Second, under a GRAT, the value of the annuity can be made to approximate the value of the transferred property (zeroed- out), thereby virtually eliminating a taxable gift when the trust is funded. Because a gift to a GRAT is a remainder (or future) interest, and therefore not eligible for the annual exclusion from gift tax, the entire value of such interest is subject to gift tax, to the extent you have exceeded both of your unified credit equivalents using other planning vehicles. However, using a zeroed-out GRAT technique will result in no gift tax.
Generally, the requirement that a GRAT pay trust income and principal to the grantor causes you to be the owner of the trust property during the initial term for income tax purposes. All taxable income generated by GRAT property is taxed to you whether the income is actually distributed or accumulated for the benefit of your beneficiaries. The IRS may seek to treat the payment of tax by you on income accumulated in the GRAT for the benefit of your children as an additional gift to the GRAT. Since additional gifts to the GRAT are not permitted, the IRS may take the position that it is disqualified if the GRAT income taxable to you exceeds the annuity. It is also possible that you may not want to deplete your estate by paying income tax on income and capital gains in excess of the annual annuity. The IRS allows the trustee to make distributions in excess of the annuity, but these discretionary distributions are valued at zero when you are calculating the taxable gift of the remainder.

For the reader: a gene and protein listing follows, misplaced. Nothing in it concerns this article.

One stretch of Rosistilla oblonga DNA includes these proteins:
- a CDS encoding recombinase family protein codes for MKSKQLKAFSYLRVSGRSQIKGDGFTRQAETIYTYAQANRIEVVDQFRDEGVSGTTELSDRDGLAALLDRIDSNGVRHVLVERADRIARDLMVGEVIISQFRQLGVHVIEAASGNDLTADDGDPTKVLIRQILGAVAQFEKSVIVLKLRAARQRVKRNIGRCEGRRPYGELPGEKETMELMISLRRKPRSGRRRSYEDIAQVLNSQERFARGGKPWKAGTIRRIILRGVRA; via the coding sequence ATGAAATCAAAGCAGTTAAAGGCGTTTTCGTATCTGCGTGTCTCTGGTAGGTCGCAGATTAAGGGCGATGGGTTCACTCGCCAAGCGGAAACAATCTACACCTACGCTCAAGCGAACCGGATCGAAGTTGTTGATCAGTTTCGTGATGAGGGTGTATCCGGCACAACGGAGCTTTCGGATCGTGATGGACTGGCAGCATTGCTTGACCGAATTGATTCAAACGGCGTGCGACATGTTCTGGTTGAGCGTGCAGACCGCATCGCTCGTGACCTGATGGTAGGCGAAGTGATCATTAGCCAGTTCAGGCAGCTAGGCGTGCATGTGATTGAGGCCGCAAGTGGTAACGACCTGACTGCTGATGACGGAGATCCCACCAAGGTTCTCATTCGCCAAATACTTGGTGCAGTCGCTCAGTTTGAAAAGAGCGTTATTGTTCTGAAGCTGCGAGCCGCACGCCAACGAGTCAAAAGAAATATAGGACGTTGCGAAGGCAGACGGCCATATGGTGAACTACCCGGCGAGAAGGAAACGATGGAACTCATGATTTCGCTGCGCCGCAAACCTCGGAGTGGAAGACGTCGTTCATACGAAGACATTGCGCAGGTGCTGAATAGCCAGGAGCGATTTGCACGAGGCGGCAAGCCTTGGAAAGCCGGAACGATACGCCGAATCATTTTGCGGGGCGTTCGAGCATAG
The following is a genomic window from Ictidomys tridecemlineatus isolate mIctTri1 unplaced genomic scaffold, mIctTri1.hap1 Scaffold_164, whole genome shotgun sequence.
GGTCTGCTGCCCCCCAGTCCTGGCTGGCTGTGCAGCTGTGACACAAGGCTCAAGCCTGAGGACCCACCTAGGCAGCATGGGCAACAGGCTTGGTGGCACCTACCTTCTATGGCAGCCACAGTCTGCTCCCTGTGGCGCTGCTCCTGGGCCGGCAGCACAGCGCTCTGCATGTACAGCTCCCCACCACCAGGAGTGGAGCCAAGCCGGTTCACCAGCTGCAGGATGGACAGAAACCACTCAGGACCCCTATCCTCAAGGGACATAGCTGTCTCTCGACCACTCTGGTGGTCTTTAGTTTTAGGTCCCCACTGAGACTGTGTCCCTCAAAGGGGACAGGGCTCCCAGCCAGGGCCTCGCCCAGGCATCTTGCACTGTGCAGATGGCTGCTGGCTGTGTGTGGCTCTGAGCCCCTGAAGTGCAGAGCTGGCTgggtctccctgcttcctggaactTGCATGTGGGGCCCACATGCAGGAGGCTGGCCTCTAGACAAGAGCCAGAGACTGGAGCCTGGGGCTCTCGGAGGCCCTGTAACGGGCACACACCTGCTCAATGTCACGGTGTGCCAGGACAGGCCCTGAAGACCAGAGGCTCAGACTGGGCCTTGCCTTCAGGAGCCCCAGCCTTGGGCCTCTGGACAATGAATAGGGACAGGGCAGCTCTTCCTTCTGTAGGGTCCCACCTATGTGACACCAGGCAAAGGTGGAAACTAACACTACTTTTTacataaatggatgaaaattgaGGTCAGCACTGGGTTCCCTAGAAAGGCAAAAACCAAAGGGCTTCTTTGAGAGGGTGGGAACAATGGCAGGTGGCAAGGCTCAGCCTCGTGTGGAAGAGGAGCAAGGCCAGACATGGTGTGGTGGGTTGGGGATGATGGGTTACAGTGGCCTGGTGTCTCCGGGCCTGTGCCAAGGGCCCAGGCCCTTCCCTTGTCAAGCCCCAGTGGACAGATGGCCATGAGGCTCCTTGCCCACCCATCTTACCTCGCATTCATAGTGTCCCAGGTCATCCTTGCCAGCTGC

If the trust instrument does not permit the trustee to make discretionary additional payments to you, it will be difficult for the IRS to take the position that you made additional gifts, even if the GRAT income allocated to you exceeds the annual annuity. Alternatively, if the trust actually reimburses you for the excess tax cost, additional gifts to the GRAT will not have been made. As a practical matter, for shorter term GRATS, the annual annuity is quite high, which lessens the possibility that allocated taxable income will exceed the annuity. This could be an additional consideration in selecting the term of the GRAT.
If the grantor dies during the term of the trust, all or a substantial part of the trust will be included in his/her gross estate. Therefore, the initial term of the GRAT should be one that you can realistically survive. On the other hand, had the grantor not created the GRAT, the property would be includible in his or her estate anyway. Furthermore, strategies can be used in conjunction with a GRAT to hedge against a grantor’s premature death, such as using term life insurance to insure the grantor’s life for the GRAT term.
If you were to live beyond the specified term of each GRAT, there should be no further transfer tax since the gift was complete when the trust was funded. More importantly, 100% of post-gift appreciation in the property’s value escapes gift and estate tax. This makes a GRAT an excellent “estate freezing” device with respect to post-transfer appreciation.